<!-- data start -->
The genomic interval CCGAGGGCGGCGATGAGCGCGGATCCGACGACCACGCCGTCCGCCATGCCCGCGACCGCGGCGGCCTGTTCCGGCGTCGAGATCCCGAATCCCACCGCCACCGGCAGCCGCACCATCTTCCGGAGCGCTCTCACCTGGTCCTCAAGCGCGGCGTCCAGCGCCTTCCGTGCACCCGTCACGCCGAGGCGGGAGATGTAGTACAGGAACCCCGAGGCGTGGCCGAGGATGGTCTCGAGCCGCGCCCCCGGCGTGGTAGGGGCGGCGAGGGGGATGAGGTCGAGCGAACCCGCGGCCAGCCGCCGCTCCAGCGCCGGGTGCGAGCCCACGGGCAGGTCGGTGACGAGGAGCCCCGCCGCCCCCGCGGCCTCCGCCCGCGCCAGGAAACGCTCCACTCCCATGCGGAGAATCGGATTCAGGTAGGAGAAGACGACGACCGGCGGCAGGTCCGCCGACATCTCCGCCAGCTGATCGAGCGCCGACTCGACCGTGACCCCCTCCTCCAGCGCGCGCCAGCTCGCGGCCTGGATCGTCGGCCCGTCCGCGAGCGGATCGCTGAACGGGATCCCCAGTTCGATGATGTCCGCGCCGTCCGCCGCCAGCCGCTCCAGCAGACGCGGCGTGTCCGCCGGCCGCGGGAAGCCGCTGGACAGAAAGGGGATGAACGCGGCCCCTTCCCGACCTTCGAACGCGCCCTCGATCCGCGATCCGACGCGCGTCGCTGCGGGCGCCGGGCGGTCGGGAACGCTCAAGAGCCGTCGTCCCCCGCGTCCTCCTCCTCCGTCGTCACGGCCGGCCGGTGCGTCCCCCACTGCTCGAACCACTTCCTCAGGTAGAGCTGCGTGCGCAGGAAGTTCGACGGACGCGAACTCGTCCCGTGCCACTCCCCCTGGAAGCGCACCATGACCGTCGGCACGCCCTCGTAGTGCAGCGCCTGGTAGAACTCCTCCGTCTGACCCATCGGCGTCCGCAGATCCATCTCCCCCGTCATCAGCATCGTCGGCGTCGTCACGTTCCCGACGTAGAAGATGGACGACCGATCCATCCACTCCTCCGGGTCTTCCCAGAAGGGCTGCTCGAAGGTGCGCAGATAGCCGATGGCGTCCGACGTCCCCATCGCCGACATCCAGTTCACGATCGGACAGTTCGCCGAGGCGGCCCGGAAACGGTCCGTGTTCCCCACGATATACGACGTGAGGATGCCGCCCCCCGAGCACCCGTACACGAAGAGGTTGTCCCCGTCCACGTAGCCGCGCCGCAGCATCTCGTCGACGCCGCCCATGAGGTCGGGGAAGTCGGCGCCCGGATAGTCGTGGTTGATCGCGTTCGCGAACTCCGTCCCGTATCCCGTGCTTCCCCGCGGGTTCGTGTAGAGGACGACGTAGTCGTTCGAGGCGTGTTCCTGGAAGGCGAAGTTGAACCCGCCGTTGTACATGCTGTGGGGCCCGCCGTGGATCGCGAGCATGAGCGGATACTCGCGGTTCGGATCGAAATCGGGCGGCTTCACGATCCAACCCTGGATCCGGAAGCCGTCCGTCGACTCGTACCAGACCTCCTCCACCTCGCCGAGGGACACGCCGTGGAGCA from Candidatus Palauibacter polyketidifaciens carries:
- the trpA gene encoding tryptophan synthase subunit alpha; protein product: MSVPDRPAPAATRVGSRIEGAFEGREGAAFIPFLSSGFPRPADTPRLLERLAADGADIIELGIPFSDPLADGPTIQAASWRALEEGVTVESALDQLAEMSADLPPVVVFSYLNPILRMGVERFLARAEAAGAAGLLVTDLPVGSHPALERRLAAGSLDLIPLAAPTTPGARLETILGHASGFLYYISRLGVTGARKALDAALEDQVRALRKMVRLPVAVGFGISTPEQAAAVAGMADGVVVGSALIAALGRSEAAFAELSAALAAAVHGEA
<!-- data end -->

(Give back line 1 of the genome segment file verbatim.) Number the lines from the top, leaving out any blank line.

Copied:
The genomic interval CCGAGGGCGGCGATGAGCGCGGATCCGACGACCACGCCGTCCGCCATGCCCGCGACCGCGGCGGCCTGTTCCGGCGTCGAGATCCCGAATCCCACCGCCACCGGCAGCCGCACCATCTTCCGGAGCGCTCTCACCTGGTCCTCAAGCGCGGCGTCCAGCGCCTTCCGTGCACCCGTCACGCCGAGGCGGGAGATGTAGTACAGGAACCCCGAGGCGTGGCCGAGGATGGTCTCGAGCCGCGCCCCCGGCGTGGTAGGGGCGGCGAGGGGGATGAGGTCGAGCGAACCCGCGGCCAGCCGCCGCTCCAGCGCCGGGTGCGAGCCCACGGGCAGGTCGGTGACGAGGAGCCCCGCCGCCCCCGCGGCCTCCGCCCGCGCCAGGAAACGCTCCACTCCCATGCGGAGAATCGGATTCAGGTAGGAGAAGACGACGACCGGCGGCAGGTCCGCCGACATCTCCGCCAGCTGATCGAGCGCCGACTCGACCGTGACCCCCTCCTCCAGCGCGCGCCAGCTCGCGGCCTGGATCGTCGGCCCGTCCGCGAGCGGATCGCTGAACGGGATCCCCAGTTCGATGATGTCCGCGCCGTCCGCCGCCAGCCGCTCCAGCAGACGCGGCGTGTCCGCCGGCCGCGGGAAGCCGCTGGACAGAAAGGGGATGAACGCGGCCCCTTCCCGACCTTCGAACGCGCCCTCGATCCGCGATCCGACGCGCGTCGCTGCGGGCGCCGGGCGGTCGGGAACGCTCAAGAGCCGTCGTCCCCCGCGTCCTCCTCCTCCGTCGTCACGGCCGGCCGGTGCGTCCCCCACTGCTCGAACCACTTCCTCAGGTAGAGCTGCGTGCGCAGGAAGTTCGACGGACGCGAACTCGTCCCGTGCCACTCCCCCTGGAAGCGCACCATGACCGTCGGCACGCCCTCGTAGTGCAGCGCCTGGTAGAACTCCTCCGTCTGACCCATCGGCGTCCGCAGATCCATCTCCCCCGTCATCAGCATCGTCGGCGTCGTCACGTTCCCGACGTAGAAGATGGACGACCGATCCATCCACTCCTCCGGGTCTTCCCAGAAGGGCTGCTCGAAGGTGCGCAGATAGCCGATGGCGTCCGACGTCCCCATCGCCGACATCCAGTTCACGATCGGACAGTTCGCCGAGGCGGCCCGGAAACGGTCCGTGTTCCCCACGATATACGACGTGAGGATGCCGCCCCCCGAGCACCCGTACACGAAGAGGTTGTCCCCGTCCACGTAGCCGCGCCGCAGCATCTCGTCGACGCCGCCCATGAGGTCGGGGAAGTCGGCGCCCGGATAGTCGTGGTTGATCGCGTTCGCGAACTCCGTCCCGTATCCCGTGCTTCCCCGCGGGTTCGTGTAGAGGACGACGTAGTCGTTCGAGGCGTGTTCCTGGAAGGCGAAGTTGAACCCGCCGTTGTACATGCTGTGGGGCCCGCCGTGGATCGCGAGCATGAGCGGATACTCGCGGTTCGGATCGAAATCGGGCGGCTTCACGATCCAACCCTGGATCCGGAAGCCGTCCGTCGACTCGTACCAGACCTCCTCCACCTCGCCGAGGGACACGCCGTGGAGCA from Candidatus Palauibacter polyketidifaciens carries: